Mark Carney, and his fellow members on the central bank’s monetary policy committee (MPC), are under intense scrutiny by markets, politicians and the wider general public over the direction of their economic policy.
With the UK recovery seemingly on an even keel and inflation largely under control a hike in interest rates had been looking like a sure bet, possibly as early as this autumn. Indeed, many of us are still pencilling in higher borrowing costs, with Friday’s BoE’s inflation attitudes survey suggesting that nearly half of Britons expect a rise to take place over the next 12 months – the highest proportion in more than three years.
The stumbling block for Carney and Co is the almost total lack of wage growth, something that is placing a serious squeeze on family budgets faced with soaring energy bills and shop prices that are still outpacing any increase in take-home pay.
The UK is not alone in facing this wage/inflation dilemma. A stark report last week published by the OECD think-tank revealed that real wage growth in the developed world had come to a “virtual standstill” since 2009 and has fallen in a number of countries. It noted that unemployment would remain well above pre-crisis levels next year in most countries.
In the UK, employment has been increasing for the past two years, while unemployment has been falling. The latest figures indicate that more than 30 million people are in work, 820,000 more than a year ago, while the jobless total has dipped to just over two million, a rate of 6.4 per cent, the lowest since late 2008.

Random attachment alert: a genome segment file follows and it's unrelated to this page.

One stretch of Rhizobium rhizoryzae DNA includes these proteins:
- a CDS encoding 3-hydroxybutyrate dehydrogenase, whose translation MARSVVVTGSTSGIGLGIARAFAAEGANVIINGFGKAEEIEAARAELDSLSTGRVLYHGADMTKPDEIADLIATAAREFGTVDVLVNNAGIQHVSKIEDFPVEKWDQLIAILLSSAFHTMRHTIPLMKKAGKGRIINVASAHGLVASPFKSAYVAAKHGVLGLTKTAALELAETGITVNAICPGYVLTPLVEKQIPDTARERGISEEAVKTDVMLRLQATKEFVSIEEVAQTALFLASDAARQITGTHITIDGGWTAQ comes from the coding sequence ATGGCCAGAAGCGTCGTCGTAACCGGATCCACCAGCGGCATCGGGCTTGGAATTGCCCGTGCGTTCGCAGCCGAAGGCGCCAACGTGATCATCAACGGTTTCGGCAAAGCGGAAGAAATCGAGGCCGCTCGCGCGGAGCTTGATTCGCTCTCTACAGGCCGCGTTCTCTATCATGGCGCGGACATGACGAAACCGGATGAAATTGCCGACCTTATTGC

With the retail and leisure sectors buoyant, many of these workers will be stuck in low-paid, frequently part-time, jobs. Research by the Centre for Cities and the Joseph Rowntree Foundation has more than one in five workers classified as being on low pay. It sees the gap between good and poor quality jobs polarising, threatening the stability of the economy. TUC boss Frances O’Grady is sure to use this week’s annual congress to highlight these issues and urge the government to widen the BoE’s remit to factor in unemployment before embarking on a rate hike.
The jobless rate and wage growth are already weighed up by rate-setters, but as a secondary consideration to inflation and mainly to judge when increased wages will feed into higher prices.
O’Grady has been arguing for a move to a dual remit along the lines of the US Federal Reserve, which places equal emphasis on forecasts for unemployment and inflation when setting rates. Her proposal has merit and the Treasury and Threadneedle Street would do well to take notice.
Recent industrial unrest in Britain has been sporadic – London Tube drivers, some pockets of the civil service. A repeat of 1978-9’s bitter Winter of Discontent is unlikely, though further hefty cuts within the public sector could spark trouble. The private sector’s capacity to absorb displaced workers and create new jobs has a limit.
Given the current backdrop, and despite some increasingly hawkish voices on the MPC, a rise in interest rates this side of next year’s General Election will be a hard sell.
Carney’s TUC address may be his toughest test yet.